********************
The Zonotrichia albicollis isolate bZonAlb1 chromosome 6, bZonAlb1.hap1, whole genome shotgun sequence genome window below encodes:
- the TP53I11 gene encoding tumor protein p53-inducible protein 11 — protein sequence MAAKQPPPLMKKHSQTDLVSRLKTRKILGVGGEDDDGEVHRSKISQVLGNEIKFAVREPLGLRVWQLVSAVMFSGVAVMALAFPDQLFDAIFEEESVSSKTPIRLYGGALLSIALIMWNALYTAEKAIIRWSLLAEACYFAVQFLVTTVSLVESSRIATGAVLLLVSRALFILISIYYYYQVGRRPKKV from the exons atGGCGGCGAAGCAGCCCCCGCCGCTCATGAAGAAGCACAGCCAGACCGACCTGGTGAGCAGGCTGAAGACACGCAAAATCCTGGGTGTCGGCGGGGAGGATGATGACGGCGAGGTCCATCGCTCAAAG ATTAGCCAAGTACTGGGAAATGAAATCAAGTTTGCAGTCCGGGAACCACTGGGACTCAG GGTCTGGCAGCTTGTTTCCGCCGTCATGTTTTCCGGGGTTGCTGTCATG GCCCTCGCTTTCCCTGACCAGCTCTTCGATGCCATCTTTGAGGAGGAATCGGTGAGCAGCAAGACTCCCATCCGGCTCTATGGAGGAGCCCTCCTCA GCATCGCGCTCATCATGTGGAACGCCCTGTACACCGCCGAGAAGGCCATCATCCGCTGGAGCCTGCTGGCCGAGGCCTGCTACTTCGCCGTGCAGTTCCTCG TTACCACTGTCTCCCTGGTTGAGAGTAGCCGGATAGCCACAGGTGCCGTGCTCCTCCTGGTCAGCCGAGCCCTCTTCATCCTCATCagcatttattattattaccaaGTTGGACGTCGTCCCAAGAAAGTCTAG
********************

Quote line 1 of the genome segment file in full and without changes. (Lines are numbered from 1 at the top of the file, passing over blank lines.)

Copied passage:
The Zonotrichia albicollis isolate bZonAlb1 chromosome 6, bZonAlb1.hap1, whole genome shotgun sequence genome window below encodes: